Update: It seems that not everyone was happy with Hilleman's response. While Nintendo hasn't yet issued a statement regarding EA's conference today, Nicholas Pantazis, Games Editor in Chief at VGChartz, made the following statement in a comment left on Games Industry:
I don't have to defend the price I pay for games to anyone. I pay that price for me, and only for me, and I don't regret it in the slightest. It's very silly to believe that everyone sees gaming in the same light you do...and there are certainly people who believe challenge and triumph are some of the best things life has to offer us little humans.
Richard Hilleman, EA's chief creative officer, stated today that the next generation of gamers are looking to mobile games, and not those designed by Nintendo, as previous generations did. While speaking to an audience at D.I.C.E. Europe earlier today, Hilleman had some harsh criticism for Shigeru Miyamoto specifically:
He's falling down on the job. And for the past five years that job has been taken over by a dead guy from Cupertino. We've asked for too much time, too much skill, and too much money, sometimes all at once.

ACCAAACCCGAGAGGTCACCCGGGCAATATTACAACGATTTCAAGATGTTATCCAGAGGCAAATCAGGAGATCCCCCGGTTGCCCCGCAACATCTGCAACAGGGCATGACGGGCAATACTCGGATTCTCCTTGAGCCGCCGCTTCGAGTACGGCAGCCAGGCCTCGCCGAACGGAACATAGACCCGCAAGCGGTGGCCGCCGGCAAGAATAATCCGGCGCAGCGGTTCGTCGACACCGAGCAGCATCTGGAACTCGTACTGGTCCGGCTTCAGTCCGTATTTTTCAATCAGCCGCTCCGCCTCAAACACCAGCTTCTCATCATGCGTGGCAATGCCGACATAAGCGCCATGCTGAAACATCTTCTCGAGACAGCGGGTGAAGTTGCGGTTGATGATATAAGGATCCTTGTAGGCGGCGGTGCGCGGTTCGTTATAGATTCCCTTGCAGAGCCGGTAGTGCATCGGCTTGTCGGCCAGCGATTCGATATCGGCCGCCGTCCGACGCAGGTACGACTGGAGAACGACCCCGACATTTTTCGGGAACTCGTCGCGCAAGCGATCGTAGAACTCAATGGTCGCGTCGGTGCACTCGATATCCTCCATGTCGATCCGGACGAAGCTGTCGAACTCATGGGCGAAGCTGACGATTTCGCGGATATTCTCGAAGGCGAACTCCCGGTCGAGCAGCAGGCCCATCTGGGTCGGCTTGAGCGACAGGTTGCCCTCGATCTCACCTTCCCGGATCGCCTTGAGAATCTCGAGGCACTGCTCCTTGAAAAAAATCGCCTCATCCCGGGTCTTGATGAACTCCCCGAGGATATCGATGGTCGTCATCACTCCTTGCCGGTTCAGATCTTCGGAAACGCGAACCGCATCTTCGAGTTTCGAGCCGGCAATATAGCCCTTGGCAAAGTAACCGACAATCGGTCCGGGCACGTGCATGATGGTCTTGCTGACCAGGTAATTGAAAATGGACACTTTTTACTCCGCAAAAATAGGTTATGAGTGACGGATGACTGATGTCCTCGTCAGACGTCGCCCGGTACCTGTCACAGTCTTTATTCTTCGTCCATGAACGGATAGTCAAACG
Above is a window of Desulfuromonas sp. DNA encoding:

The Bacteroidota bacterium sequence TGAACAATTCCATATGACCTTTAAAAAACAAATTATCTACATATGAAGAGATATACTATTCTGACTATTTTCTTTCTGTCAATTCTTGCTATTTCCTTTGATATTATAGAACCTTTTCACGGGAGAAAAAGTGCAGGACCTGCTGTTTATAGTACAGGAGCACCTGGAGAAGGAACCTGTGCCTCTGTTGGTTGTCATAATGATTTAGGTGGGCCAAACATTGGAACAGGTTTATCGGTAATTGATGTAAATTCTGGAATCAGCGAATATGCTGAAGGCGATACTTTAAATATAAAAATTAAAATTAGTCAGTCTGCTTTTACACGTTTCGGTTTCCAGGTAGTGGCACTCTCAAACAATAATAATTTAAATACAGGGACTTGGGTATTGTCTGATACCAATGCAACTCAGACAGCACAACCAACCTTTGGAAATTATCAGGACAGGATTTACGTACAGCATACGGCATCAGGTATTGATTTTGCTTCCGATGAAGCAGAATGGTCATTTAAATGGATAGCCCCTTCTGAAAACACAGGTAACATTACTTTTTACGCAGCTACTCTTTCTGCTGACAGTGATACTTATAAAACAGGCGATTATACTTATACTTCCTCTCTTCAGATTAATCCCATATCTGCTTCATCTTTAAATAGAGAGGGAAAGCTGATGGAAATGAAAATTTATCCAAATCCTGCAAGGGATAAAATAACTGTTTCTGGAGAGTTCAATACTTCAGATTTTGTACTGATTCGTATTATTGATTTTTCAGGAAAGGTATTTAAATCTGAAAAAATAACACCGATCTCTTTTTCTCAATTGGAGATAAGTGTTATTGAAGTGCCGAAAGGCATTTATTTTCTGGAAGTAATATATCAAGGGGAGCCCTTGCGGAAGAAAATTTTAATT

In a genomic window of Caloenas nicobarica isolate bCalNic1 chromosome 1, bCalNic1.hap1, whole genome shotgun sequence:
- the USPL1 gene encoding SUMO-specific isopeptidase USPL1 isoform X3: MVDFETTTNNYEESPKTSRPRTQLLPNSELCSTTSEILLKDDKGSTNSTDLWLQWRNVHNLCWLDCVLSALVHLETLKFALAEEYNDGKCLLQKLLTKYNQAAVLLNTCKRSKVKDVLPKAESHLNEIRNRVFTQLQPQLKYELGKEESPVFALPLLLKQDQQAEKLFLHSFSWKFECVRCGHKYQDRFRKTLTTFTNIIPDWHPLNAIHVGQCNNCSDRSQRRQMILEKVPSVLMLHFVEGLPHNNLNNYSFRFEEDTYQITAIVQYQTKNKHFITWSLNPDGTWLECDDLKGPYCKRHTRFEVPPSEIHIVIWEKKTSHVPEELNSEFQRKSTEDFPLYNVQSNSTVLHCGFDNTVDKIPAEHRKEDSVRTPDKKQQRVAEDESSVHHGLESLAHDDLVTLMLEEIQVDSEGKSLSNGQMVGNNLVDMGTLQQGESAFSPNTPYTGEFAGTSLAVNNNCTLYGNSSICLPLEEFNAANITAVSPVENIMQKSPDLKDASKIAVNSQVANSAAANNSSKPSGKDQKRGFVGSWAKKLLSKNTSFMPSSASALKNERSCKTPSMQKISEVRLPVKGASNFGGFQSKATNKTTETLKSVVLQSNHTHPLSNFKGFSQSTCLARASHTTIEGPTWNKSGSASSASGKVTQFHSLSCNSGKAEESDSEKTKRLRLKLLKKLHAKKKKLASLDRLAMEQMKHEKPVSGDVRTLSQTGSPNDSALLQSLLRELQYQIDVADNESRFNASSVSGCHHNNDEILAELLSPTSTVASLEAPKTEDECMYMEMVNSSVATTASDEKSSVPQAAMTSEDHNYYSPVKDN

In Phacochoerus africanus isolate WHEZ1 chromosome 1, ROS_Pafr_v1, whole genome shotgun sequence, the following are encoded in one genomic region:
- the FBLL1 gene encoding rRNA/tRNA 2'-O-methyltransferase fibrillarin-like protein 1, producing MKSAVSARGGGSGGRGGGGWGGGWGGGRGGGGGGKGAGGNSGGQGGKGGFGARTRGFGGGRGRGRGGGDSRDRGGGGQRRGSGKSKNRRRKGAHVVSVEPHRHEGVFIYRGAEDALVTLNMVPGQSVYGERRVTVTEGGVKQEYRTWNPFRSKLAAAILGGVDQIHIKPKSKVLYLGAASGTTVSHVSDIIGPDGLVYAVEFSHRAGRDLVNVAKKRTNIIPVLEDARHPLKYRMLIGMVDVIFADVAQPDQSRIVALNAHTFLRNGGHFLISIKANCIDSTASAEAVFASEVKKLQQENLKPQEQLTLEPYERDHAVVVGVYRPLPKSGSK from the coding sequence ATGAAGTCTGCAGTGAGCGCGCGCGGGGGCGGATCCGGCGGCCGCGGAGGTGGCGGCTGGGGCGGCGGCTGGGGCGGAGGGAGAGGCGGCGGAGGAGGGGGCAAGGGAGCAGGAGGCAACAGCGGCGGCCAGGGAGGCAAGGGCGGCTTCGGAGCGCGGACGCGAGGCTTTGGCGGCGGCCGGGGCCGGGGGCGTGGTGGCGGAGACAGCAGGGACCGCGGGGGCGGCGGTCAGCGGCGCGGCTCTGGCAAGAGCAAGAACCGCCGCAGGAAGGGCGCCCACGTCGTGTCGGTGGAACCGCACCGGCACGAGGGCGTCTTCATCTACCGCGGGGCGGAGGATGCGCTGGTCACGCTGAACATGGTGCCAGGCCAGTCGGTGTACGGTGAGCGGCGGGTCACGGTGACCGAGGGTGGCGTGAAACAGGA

He went on to say that today's consumers want a quick, easy experience that they can take with them, and for a low price. He suggested that the next generation of consoles could win gamers back if they continuously evolve with the times. Next generation consoles will do this by increasing the focus on software updates and the launching of new services, a trend that had already began with the PS3 and Xbox 360.
We are no longer in step function; we are in evolution. We are not changing every four years; we are in continuous change. Gen 4 will increasingly become a surrogate to development of the platform overall, to the point where the hardware doesn't even matter any more.
It is true that the gaming industry is rapidly changing in a world full of fast and affordable mobile titles. EA has already made several statements regarding its evolving policies and practices, and it will be interesting to see what other companies, like Nintendo, do to keep up with the times.